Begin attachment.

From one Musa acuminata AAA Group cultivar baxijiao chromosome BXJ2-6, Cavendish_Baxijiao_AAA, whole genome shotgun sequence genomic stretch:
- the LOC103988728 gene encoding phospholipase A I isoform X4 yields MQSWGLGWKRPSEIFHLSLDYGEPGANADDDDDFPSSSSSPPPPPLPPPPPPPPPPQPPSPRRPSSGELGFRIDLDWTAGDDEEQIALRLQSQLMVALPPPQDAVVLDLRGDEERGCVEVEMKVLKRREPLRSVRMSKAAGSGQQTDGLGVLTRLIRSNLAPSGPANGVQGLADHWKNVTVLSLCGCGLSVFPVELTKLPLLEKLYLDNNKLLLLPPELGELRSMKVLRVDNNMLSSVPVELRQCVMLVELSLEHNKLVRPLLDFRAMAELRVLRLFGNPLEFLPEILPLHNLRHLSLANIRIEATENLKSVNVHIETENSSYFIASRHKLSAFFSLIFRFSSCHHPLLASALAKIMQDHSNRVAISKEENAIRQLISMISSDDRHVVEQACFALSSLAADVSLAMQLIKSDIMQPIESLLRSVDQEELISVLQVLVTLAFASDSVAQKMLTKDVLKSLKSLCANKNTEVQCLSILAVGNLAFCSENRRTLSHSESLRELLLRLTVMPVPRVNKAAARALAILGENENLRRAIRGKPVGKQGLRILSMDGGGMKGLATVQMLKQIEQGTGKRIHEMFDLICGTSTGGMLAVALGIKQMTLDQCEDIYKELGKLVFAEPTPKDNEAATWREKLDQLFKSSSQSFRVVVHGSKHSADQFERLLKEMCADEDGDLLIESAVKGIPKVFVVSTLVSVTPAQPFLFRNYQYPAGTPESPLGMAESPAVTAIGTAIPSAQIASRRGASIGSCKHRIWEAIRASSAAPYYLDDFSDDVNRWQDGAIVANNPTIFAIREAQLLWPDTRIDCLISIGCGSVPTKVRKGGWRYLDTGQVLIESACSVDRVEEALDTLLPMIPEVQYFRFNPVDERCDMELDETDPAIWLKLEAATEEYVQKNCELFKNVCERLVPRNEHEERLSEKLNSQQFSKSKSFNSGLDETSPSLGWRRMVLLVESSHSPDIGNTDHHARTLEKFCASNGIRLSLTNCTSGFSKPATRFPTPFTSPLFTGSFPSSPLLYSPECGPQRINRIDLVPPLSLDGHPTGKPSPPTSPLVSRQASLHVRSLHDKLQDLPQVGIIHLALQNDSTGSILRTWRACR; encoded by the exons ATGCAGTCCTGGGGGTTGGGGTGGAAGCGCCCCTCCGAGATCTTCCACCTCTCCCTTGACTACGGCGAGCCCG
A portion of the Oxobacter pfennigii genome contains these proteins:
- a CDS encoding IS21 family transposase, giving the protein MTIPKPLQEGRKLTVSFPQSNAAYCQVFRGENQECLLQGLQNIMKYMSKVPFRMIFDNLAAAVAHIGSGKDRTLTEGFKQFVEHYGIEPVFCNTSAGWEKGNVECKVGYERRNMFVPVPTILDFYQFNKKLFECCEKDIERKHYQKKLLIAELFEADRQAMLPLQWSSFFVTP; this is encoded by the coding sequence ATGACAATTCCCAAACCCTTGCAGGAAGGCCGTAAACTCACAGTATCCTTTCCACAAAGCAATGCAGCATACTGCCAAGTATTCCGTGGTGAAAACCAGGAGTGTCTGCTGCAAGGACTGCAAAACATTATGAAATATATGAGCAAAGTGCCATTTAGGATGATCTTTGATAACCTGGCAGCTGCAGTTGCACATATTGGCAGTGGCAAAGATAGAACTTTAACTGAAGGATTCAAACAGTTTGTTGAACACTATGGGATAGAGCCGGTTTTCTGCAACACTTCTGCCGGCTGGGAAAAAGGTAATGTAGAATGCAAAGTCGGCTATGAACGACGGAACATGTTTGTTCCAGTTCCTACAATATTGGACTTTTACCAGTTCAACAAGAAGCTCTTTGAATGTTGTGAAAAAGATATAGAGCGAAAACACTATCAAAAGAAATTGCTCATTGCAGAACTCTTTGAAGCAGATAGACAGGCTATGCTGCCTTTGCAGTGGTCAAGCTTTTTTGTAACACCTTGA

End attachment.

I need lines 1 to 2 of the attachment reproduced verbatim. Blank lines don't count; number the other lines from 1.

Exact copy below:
From one Musa acuminata AAA Group cultivar baxijiao chromosome BXJ2-6, Cavendish_Baxijiao_AAA, whole genome shotgun sequence genomic stretch:
- the LOC103988728 gene encoding phospholipase A I isoform X4 yields MQSWGLGWKRPSEIFHLSLDYGEPGANADDDDDFPSSSSSPPPPPLPPPPPPPPPPQPPSPRRPSSGELGFRIDLDWTAGDDEEQIALRLQSQLMVALPPPQDAVVLDLRGDEERGCVEVEMKVLKRREPLRSVRMSKAAGSGQQTDGLGVLTRLIRSNLAPSGPANGVQGLADHWKNVTVLSLCGCGLSVFPVELTKLPLLEKLYLDNNKLLLLPPELGELRSMKVLRVDNNMLSSVPVELRQCVMLVELSLEHNKLVRPLLDFRAMAELRVLRLFGNPLEFLPEILPLHNLRHLSLANIRIEATENLKSVNVHIETENSSYFIASRHKLSAFFSLIFRFSSCHHPLLASALAKIMQDHSNRVAISKEENAIRQLISMISSDDRHVVEQACFALSSLAADVSLAMQLIKSDIMQPIESLLRSVDQEELISVLQVLVTLAFASDSVAQKMLTKDVLKSLKSLCANKNTEVQCLSILAVGNLAFCSENRRTLSHSESLRELLLRLTVMPVPRVNKAAARALAILGENENLRRAIRGKPVGKQGLRILSMDGGGMKGLATVQMLKQIEQGTGKRIHEMFDLICGTSTGGMLAVALGIKQMTLDQCEDIYKELGKLVFAEPTPKDNEAATWREKLDQLFKSSSQSFRVVVHGSKHSADQFERLLKEMCADEDGDLLIESAVKGIPKVFVVSTLVSVTPAQPFLFRNYQYPAGTPESPLGMAESPAVTAIGTAIPSAQIASRRGASIGSCKHRIWEAIRASSAAPYYLDDFSDDVNRWQDGAIVANNPTIFAIREAQLLWPDTRIDCLISIGCGSVPTKVRKGGWRYLDTGQVLIESACSVDRVEEALDTLLPMIPEVQYFRFNPVDERCDMELDETDPAIWLKLEAATEEYVQKNCELFKNVCERLVPRNEHEERLSEKLNSQQFSKSKSFNSGLDETSPSLGWRRMVLLVESSHSPDIGNTDHHARTLEKFCASNGIRLSLTNCTSGFSKPATRFPTPFTSPLFTGSFPSSPLLYSPECGPQRINRIDLVPPLSLDGHPTGKPSPPTSPLVSRQASLHVRSLHDKLQDLPQVGIIHLALQNDSTGSILRTWRACR; encoded by the exons ATGCAGTCCTGGGGGTTGGGGTGGAAGCGCCCCTCCGAGATCTTCCACCTCTCCCTTGACTACGGCGAGCCCG